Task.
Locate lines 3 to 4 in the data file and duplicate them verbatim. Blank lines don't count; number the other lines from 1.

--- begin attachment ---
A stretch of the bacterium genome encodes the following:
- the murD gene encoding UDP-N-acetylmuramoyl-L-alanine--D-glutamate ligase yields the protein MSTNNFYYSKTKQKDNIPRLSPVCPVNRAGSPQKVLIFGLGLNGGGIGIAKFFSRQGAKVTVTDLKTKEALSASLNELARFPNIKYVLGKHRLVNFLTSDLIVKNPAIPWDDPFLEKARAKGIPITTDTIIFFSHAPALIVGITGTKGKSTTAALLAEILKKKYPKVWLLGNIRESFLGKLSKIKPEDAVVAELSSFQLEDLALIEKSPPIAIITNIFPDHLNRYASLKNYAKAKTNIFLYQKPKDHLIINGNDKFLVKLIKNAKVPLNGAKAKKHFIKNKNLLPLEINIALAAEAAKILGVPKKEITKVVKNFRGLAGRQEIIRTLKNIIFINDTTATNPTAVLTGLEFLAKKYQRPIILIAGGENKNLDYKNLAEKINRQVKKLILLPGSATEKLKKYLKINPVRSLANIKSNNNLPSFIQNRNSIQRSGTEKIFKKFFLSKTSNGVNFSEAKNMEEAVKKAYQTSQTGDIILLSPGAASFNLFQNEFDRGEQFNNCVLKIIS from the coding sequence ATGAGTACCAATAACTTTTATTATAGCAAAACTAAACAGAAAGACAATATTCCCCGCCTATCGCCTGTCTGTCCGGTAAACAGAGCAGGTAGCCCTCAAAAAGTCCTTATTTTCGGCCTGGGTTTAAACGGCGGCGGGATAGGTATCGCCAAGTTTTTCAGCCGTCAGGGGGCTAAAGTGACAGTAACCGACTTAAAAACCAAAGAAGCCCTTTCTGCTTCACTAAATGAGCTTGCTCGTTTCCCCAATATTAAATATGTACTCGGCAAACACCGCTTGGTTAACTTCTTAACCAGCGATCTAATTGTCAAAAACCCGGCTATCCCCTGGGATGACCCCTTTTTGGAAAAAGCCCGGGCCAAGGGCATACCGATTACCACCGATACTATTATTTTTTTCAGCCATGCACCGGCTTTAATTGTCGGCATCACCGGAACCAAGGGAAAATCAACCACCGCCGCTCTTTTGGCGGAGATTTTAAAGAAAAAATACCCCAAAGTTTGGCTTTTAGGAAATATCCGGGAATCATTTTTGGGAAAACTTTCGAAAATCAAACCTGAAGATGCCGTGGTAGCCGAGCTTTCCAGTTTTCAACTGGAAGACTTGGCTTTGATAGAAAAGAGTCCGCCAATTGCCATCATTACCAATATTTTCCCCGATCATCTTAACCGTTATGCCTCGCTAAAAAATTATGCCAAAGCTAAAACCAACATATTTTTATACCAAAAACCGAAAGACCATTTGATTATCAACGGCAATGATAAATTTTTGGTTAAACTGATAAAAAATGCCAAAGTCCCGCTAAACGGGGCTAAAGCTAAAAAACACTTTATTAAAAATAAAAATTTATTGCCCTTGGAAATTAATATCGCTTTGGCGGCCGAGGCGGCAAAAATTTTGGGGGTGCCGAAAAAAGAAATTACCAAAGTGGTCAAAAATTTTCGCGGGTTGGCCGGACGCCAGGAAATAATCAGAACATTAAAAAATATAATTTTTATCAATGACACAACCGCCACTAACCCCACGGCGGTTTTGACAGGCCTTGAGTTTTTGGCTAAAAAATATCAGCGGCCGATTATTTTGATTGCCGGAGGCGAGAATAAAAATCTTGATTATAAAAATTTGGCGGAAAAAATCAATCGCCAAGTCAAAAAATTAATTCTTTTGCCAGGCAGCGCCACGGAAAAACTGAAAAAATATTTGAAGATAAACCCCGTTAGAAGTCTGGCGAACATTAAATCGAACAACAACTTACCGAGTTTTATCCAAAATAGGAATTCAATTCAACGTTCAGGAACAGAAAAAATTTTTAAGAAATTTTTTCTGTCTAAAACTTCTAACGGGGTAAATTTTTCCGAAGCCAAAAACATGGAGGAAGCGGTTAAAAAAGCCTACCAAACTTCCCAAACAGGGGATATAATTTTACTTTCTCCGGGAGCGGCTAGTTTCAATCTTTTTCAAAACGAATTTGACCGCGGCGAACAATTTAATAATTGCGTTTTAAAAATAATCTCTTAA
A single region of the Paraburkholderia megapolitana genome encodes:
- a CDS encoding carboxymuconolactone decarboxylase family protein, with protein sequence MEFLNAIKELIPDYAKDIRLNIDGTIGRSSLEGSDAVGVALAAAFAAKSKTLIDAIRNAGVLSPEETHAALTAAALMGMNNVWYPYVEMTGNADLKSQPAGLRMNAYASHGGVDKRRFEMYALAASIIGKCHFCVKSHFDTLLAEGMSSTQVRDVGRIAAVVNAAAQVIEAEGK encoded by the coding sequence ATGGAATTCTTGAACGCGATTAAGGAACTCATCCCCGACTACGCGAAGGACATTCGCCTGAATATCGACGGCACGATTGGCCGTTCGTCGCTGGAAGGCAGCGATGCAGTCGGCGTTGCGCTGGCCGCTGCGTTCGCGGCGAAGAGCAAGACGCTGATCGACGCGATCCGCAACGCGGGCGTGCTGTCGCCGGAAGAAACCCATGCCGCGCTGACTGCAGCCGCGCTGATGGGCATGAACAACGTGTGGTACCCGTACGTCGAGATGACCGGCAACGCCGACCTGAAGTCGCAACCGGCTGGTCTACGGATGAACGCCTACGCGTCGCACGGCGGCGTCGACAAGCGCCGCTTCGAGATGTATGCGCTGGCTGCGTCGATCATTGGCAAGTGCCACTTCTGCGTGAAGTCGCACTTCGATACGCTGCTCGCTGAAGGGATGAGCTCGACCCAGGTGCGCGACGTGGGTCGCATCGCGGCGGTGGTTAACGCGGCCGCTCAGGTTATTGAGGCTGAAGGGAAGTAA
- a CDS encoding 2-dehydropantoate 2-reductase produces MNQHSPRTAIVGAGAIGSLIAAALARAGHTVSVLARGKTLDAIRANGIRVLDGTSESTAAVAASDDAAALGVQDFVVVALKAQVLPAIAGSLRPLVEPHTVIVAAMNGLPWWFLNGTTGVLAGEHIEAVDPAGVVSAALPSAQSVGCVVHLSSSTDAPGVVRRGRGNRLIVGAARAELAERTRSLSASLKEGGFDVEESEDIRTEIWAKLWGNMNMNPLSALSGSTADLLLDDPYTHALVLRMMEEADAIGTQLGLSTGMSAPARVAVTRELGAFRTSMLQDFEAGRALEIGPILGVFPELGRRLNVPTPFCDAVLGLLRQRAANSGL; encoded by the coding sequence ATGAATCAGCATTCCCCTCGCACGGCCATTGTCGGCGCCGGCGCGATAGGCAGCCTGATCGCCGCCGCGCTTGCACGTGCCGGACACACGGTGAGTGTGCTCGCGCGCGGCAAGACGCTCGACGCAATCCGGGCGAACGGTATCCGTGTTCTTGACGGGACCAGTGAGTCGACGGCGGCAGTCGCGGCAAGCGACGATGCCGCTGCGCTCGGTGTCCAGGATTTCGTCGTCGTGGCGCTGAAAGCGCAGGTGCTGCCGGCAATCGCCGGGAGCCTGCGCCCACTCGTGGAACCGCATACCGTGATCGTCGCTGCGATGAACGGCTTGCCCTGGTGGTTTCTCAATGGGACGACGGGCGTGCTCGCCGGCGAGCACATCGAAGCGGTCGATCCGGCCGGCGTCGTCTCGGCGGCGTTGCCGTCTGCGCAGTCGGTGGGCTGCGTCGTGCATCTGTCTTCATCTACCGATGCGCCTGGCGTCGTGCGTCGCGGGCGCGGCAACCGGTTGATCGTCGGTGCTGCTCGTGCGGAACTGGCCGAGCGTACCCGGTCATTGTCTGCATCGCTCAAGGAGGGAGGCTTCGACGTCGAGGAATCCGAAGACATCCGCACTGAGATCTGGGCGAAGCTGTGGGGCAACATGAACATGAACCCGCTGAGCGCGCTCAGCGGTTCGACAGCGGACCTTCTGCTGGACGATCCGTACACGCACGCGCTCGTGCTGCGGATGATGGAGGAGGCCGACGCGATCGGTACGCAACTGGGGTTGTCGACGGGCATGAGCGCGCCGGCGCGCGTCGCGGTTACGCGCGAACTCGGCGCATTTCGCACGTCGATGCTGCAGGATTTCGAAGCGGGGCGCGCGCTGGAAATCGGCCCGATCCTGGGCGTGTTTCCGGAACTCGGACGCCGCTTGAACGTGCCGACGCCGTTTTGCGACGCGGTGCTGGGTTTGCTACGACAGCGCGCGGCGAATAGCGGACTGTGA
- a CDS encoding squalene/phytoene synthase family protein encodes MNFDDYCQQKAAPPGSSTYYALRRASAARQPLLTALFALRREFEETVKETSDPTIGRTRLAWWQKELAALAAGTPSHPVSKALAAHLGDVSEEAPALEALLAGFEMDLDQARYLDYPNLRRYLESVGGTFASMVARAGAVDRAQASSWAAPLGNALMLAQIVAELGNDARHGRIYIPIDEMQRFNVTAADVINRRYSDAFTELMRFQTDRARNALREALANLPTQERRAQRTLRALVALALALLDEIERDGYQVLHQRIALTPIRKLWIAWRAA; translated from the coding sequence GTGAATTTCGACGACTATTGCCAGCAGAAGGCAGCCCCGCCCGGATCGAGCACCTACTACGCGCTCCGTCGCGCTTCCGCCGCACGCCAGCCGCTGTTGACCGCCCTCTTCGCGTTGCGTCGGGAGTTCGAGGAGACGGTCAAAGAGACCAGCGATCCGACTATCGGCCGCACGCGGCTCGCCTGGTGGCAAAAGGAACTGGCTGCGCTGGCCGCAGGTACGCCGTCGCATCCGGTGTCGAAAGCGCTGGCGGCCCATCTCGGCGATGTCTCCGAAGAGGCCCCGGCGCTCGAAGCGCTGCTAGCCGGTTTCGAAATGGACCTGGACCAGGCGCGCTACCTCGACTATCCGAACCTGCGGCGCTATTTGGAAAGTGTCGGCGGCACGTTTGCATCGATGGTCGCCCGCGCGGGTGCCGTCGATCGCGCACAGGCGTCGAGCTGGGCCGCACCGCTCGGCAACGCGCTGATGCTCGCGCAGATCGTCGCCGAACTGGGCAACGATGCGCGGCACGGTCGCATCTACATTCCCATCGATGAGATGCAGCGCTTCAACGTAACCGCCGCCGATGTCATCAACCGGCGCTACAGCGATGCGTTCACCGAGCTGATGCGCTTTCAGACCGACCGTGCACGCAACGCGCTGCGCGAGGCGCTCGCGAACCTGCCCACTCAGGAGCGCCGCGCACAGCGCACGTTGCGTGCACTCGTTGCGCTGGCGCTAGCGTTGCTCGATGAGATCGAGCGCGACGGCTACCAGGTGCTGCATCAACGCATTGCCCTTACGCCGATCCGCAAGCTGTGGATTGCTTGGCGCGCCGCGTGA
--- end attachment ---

A single region of the Paraburkholderia megapolitana genome encodes:
- a CDS encoding carboxymuconolactone decarboxylase family protein, with protein sequence MEFLNAIKELIPDYAKDIRLNIDGTIGRSSLEGSDAVGVALAAAFAAKSKTLIDAIRNAGVLSPEETHAALTAAALMGMNNVWYPYVEMTGNADLKSQPAGLRMNAYASHGGVDKRRFEMYALAASIIGKCHFCVKSHFDTLLAEGMSSTQVRDVGRIAAVVNAAAQVIEAEGK encoded by the coding sequence ATGGAATTCTTGAACGCGATTAAGGAACTCATCCCCGACTACGCGAAGGACATTCGCCTGAATATCGACGGCACGATTGGCCGTTCGTCGCTGGAAGGCAGCGATGCAGTCGGCGTTGCGCTGGCCGCTGCGTTCGCGGCGAAGAGCAAGACGCTGATCGACGCGATCCGCAACGCGGGCGTGCTGTCGCCGGAAGAAACCCATGCCGCGCTGACTGCAGCCGCGCTGATGGGCATGAACAACGTGTGGTACCCGTACGTCGAGATGACCGGCAACGCCGACCTGAAGTCGCAACCGGCTGGTCTACGGATGAACGCCTACGCGTCGCACGGCGGCGTCGACAAGCGCCGCTTCGAGATGTATGCGCTGGCTGCGTCGATCATTGGCAAGTGCCACTTCTGCGTGAAGTCGCACTTCGATACGCTGCTCGCTGAAGGGATGAGCTCGACCCAGGTGCGCGACGTGGGTCGCATCGCGGCGGTGGTTAACGCGGCCGCTCAGGTTATTGAGGCTGAAGGGAAGTAA